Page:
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BMW 3-Series and 4-Series Forum (F30 / F32) | F30POST > Technical Forums > Mechanical Maintenance and TSBs: Break-in / Oil & Fluids / Servicing / TSBs and Service Bulletin > Oil drain plug snapped
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      09-27-2019, 05:07 AM   #1
NYOreo23
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Exactly what it says fellas.
Doing an oil change on her which I've done a bunch already and the head of the plug snapped.

Very slow drain of oil tells me that the other part of the plug is still screwed into the thread. Got late so I just left the car on jacks to drain the rest of the night so I can try to extract with a screw extractor in the morning.

Gonna have to stop by the dealer and get a new plug, hopefully they have some in stock. Parts department was closed when I called

Any tips? I now for sure if imma use the extractor don't fully drill a whole in it, avoid metal shavings inside as much as possible.
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      09-27-2019, 01:09 PM   #2
montr
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You will need a left-hand drill bits and a screw extractor.
https://www.harborfreight.com/screw-...-pc-61981.html

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      09-27-2019, 01:14 PM   #3
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Oh man, that sucks. Just take it slow. Hopefully you won't have to drop the pan.
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      09-27-2019, 02:12 PM   #4
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Literally saved.

Once I got a clear view of it in the light, I noticed there was little bit of lip still left on bolt. Was able to slowly back it out of the threads with a small flat head.
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      09-27-2019, 02:41 PM   #5
n00bkiller944
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Nice save!
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      09-27-2019, 03:10 PM   #6
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Like a boss!
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      09-27-2019, 04:41 PM   #7
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Is the plug aluminum?
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      09-27-2019, 05:18 PM   #8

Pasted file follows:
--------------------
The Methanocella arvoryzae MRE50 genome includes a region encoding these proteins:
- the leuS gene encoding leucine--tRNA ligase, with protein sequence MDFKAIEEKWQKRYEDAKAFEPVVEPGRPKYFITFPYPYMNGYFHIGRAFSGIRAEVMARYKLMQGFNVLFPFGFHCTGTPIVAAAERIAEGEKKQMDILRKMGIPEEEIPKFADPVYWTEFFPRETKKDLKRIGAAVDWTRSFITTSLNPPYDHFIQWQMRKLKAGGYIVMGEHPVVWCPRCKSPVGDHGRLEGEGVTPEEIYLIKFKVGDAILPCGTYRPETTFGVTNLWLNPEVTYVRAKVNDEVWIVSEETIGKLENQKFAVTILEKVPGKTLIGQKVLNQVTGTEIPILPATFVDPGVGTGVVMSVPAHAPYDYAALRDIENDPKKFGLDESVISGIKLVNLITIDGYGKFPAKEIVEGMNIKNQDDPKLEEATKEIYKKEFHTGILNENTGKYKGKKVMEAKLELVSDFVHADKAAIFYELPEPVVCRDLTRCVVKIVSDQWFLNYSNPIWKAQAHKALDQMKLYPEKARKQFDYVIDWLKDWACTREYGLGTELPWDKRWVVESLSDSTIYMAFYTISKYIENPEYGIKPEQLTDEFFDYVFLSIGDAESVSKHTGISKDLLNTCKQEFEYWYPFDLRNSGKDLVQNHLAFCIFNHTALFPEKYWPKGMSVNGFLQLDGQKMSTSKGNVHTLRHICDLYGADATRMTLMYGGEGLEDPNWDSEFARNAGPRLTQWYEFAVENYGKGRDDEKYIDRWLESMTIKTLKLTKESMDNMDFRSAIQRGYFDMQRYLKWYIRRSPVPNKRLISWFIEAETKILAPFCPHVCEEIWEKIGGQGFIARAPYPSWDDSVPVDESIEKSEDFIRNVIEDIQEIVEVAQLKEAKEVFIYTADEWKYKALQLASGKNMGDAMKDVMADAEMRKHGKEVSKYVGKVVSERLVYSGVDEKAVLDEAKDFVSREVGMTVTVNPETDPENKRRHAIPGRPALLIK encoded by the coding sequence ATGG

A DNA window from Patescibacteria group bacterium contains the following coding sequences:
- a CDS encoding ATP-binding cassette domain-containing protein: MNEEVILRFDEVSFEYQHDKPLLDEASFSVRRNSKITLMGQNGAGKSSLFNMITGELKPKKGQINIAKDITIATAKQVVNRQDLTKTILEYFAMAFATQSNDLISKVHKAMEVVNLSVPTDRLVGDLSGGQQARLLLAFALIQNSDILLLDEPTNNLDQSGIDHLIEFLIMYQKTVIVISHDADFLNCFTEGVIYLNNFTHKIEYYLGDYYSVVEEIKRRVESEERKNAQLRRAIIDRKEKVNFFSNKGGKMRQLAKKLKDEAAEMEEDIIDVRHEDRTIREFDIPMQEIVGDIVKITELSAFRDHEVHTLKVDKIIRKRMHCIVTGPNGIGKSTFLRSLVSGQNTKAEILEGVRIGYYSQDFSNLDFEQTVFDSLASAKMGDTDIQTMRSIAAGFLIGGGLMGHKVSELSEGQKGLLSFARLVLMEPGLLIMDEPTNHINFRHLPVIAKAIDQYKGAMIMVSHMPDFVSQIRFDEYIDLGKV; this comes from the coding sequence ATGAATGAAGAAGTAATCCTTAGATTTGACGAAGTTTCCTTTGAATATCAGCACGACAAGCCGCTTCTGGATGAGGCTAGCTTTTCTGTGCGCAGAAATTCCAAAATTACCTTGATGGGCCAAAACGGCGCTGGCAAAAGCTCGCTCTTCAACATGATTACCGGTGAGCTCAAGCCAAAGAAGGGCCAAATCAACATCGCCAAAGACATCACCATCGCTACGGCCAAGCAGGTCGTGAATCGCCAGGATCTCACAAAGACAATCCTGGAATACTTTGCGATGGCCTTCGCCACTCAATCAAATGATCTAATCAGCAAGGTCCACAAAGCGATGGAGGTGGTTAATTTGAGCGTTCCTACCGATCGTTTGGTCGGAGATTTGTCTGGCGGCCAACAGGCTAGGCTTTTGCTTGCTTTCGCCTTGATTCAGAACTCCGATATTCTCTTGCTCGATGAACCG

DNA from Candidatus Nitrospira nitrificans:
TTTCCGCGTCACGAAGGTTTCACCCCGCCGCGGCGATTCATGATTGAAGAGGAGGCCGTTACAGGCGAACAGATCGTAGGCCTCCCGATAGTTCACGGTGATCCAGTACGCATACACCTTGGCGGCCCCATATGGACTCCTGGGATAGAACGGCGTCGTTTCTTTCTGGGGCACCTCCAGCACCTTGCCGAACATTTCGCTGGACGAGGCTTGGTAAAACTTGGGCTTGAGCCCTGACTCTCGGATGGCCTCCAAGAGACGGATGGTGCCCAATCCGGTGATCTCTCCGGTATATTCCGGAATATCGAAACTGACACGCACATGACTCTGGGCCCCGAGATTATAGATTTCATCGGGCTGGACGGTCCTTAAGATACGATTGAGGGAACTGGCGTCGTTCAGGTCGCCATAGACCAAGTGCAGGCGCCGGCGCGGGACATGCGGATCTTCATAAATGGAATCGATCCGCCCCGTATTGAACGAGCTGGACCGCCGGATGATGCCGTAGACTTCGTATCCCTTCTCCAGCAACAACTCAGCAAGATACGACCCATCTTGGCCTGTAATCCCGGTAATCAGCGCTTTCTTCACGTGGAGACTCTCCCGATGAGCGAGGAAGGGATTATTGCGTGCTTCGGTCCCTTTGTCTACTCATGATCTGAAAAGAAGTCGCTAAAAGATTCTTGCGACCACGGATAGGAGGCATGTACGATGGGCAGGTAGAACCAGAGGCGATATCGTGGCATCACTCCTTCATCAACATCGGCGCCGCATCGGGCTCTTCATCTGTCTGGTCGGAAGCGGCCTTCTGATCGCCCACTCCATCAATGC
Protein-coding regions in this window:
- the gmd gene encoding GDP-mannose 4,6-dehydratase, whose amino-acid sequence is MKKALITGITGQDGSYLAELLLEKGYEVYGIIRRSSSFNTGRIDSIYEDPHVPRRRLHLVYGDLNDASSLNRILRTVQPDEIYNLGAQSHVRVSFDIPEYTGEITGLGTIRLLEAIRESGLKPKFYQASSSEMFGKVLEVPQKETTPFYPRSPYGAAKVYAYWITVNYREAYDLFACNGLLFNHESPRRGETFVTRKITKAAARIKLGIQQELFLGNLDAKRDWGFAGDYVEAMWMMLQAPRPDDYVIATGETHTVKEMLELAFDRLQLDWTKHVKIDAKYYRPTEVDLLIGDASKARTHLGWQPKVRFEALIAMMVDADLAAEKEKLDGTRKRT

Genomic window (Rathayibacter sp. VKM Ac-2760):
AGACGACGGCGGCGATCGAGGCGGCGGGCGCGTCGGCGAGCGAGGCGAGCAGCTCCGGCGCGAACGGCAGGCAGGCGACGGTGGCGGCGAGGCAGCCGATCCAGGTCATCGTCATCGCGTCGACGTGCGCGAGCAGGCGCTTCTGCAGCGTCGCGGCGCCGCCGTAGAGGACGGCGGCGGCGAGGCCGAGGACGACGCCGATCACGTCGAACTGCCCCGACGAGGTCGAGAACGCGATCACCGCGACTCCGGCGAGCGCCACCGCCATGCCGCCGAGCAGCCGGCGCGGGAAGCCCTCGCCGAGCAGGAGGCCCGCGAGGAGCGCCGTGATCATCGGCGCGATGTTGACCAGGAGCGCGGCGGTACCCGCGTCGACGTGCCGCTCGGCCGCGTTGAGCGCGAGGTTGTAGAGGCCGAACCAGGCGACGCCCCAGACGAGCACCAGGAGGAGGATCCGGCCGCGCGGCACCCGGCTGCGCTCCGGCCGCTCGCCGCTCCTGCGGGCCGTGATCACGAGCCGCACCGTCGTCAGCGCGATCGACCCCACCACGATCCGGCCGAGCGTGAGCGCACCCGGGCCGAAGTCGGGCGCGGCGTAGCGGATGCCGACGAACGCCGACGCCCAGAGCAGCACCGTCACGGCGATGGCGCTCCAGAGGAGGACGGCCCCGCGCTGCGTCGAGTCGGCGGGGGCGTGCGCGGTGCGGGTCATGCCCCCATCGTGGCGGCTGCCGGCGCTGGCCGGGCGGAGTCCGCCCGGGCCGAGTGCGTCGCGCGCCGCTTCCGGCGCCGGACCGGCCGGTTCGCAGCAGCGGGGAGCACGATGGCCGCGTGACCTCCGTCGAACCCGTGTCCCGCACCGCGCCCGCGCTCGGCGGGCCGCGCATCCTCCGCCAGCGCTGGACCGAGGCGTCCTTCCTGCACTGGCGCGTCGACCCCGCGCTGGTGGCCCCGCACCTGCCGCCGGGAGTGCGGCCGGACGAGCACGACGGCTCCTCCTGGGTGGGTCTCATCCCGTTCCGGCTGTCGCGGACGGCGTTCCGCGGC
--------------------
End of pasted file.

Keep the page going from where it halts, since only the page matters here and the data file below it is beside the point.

F32Fleet
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Whew....
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"Drive more, worry less. "

435i, MPPK, MPE, M-Sport Line
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      09-28-2019, 01:16 PM   #9
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Is that an aftermarket drain plug? Looks like a magnetic pick-up on the end. Looks like it might be aluminum with the magnetic insert?
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      09-28-2019, 02:20 PM   #10
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The composition of the plug looks like aluminum. Maybe this one:
https://www.amazon.com/PitVisit-Magn...75334576&psc=1
It's not as durable as a steel plug, but if you're going to strip some threads better to do it to the plug than the pan. The rod in the center is a magnet.
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      09-28-2019, 03:35 PM   #11
catskillclimber
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I don't think you'll find many aluminum fasteners spec'd for reuse. The fracture appears to be right at a stress point, where the threads start. Heat cycles, repeated stretching, and a material with fatigue issues...not a good combination.
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      09-29-2019, 10:32 PM   #12
NYOreo23
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Quote:
Originally Posted by Billfitz View Post
The composition of the plug looks like aluminum. Maybe this one:
https://www.amazon.com/PitVisit-Magn...4576&psc=1
It's not as durable as a steel plug, but if you're going to strip some threads better to do it to the plug than the pan. The rod in the center is a magnet.
Yea it's that exact one. Definitely learned my lesson, got two uses out of it. Kinda got suckered into the whole good to have magnetic plug just as a precaution.

Went back to the OEM steel plug real quick haha
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      09-30-2019, 08:32 AM   #13
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I have one that I got from ECS, three oil changes so far, no problems. Looking about magnetic plugs all seem to be aluminum. I bet there has to be a break in the magnetic field between the magnet and the steel of the pan, otherwise debris won't stick only to the magnet. Using aluminum for a non-load bearing bolt shouldn't be a problem, but it certainly won't withstand over-torquing to the extent that steel will.
IMO the main benefit to a magnetic plug isn't debris removal, it's that you'll see debris on it, telling you that you've got a problem and you should get the engine checked out or sell the car post haste.
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      09-30-2019, 09:01 AM   #14
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From my materials lab school, the fracture shape looks like a classic over torque problem.
Can't be a he man on aluminum fasteners.
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